Strength training is a great way to maximize performance and minimize injury for runners. Running involves repetitive movement and is done mostly in a straight line. Incorporating a strength training program that focuses on the lateral and rotational stabilizers of the core and hips is critical for efficiency and injury prevention.
The best time of day to run depends on many factors, and can vary from person to person. In general, it is difficult to find time to run between work, responsibilities, family, and friends. For this reason, many runners lace up either in the early morning to start their day, or in the later evening, as an end to it.
When the temperatures start to drop, many runners complain about discomfort and/or burning that they may experience when running in colder temperatures. Runners are often nervous or fearful about this cold air getting into their lungs.
Having gastrointestinal (GI) issues (i.e. gas, nausea, diarrhea, etc.) during or after endurance activities is common—studies suggest 30 to 50% of athletes may be affected, with greater prevalence in longer duration events. Current research has boiled down the cause of these stomach problems into three potential explanations: physiological, mechanical, and nutritional.
Running a marathon is a big accomplishment, and it also takes a big toll on your body. Even though the race is over, the strategic training is not. Just like you took care of your body for the months leading up to the big day, you need to take care of it now.
As a sports medicine physician, I often see patients in my office the days following the marathon with aches, pains, and fatigue. As a runner who has run more than 30 marathons, I have been one of the sickly "post-marathon hobblers" in the days after the race. Over time, I've learned some tricks to ease the post-race recovery period.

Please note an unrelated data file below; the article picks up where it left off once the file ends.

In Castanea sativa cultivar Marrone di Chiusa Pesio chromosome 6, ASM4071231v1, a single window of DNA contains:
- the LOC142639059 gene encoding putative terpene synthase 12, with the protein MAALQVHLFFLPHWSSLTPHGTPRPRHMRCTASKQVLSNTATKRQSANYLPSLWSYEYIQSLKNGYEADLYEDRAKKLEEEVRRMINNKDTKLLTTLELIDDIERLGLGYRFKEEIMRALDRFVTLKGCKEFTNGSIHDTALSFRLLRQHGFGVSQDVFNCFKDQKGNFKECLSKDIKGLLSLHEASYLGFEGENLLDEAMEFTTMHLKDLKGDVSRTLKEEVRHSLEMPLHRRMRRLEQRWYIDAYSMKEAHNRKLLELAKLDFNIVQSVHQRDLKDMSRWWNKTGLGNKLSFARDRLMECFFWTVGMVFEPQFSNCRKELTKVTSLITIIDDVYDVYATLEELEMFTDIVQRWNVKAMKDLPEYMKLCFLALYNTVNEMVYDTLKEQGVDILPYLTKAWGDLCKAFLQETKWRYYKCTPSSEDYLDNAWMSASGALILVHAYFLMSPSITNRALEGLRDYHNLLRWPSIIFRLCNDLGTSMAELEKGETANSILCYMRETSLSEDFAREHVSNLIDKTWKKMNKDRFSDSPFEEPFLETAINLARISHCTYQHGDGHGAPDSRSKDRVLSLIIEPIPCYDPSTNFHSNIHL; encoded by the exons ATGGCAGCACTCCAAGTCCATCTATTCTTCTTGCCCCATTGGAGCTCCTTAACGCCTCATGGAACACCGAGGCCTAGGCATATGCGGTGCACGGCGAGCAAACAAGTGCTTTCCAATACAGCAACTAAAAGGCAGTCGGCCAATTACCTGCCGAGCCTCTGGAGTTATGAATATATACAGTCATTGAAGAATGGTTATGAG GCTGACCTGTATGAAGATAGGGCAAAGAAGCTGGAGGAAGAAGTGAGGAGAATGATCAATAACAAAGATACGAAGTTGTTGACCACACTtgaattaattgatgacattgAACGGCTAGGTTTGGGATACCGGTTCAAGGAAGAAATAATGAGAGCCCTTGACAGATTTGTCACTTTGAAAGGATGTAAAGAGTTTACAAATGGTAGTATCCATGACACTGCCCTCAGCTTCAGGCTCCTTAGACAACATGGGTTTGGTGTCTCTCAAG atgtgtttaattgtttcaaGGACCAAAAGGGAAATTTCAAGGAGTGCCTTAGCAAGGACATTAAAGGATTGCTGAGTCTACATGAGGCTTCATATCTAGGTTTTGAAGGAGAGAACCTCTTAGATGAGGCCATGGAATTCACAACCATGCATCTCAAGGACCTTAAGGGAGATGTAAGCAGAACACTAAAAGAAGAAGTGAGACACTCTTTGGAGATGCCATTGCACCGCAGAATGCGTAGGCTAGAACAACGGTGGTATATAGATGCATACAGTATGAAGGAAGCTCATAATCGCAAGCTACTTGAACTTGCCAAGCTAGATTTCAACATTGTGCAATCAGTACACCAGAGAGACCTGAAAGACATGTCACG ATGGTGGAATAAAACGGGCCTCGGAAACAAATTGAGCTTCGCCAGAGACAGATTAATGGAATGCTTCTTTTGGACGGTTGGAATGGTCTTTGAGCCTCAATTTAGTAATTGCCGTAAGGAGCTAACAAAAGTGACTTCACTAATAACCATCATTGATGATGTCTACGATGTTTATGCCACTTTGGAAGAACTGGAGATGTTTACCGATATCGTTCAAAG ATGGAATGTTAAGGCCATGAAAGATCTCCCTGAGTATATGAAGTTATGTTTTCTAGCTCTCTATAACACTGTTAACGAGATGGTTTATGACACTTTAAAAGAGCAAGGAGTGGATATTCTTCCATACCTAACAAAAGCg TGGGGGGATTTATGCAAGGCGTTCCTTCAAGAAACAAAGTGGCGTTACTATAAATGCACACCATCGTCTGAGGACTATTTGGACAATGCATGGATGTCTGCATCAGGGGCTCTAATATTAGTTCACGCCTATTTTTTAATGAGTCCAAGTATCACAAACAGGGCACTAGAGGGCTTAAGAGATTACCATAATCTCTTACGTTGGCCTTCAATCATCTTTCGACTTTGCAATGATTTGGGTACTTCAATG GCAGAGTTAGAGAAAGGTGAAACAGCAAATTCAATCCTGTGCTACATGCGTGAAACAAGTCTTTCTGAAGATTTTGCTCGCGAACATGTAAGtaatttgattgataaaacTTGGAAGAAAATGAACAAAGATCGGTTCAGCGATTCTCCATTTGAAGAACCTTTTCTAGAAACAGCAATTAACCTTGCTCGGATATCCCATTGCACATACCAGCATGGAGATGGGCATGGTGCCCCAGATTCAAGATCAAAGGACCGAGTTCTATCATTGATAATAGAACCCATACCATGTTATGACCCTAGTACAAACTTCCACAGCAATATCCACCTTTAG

First, let’s understand the two most common types of stretches. Static stretching involves putting a muscle on stretch and sustaining that hold for a period of time. Research has documented a hold time from 15 seconds up to several minutes. Dynamic stretching occurs when you repeatedly move a muscle group through its range of motion while feeling a stretch at end range. Examples of dynamic stretches are walking lunges or straight leg kicks.
One of the great things about marathon training is the few weeks leading up to the race. You already put the time and mileage on your legs, and now it’s time to relax and get excited for race day! All of your training over the last few months has prepared you to run the 26.2 on November 1, so don’t worry—tapering is the time to refresh and prepare physically and mentally to run the streets of New York.
There are many ways to start preparing your body mentally for that extra marathon distance. You’ve spent months training your body, but those last few miles—when your body is fatigued and you begin to question yourself—is when the real work of the marathon begins. It truly is “mind over matter” at this point, and it’s the hardest part of your training. Here are a few tips to help with mentally preparing yourself for the best 26.2 of your life.
Achilles tendinitis is common in runners who have tightness in their calves. It’s likely that the pain in your Achilles has come on gradually over time, and you may also feel pain when climbing stairs or after sleeping or sitting for long periods. You may also notice a bump either within the tendon or right behind the heel bone, and you may find that certain shoes bother the tendon by rubbing against the bump.
You have probably heard by now that High-Intensity Interval Training (HIIT) is capable of providing participants with amazing results in losing body fat and improving fitness performance. Popular fitness programs like CrossFit, Boot Camps, Orangetheory, and Hard Exercise Works use high-intensity training as their basis for success. Many endurance athletes may wonder if this type of training will benefit their sport.
IT band syndrome is a very common injury that plagues runners, especially as they increase their training volume, and it can be quite painful. Training should be adjusted to tolerance. If it continues to hurt, decrease your intensity or volume, but even if it doesn’t, proceed with caution.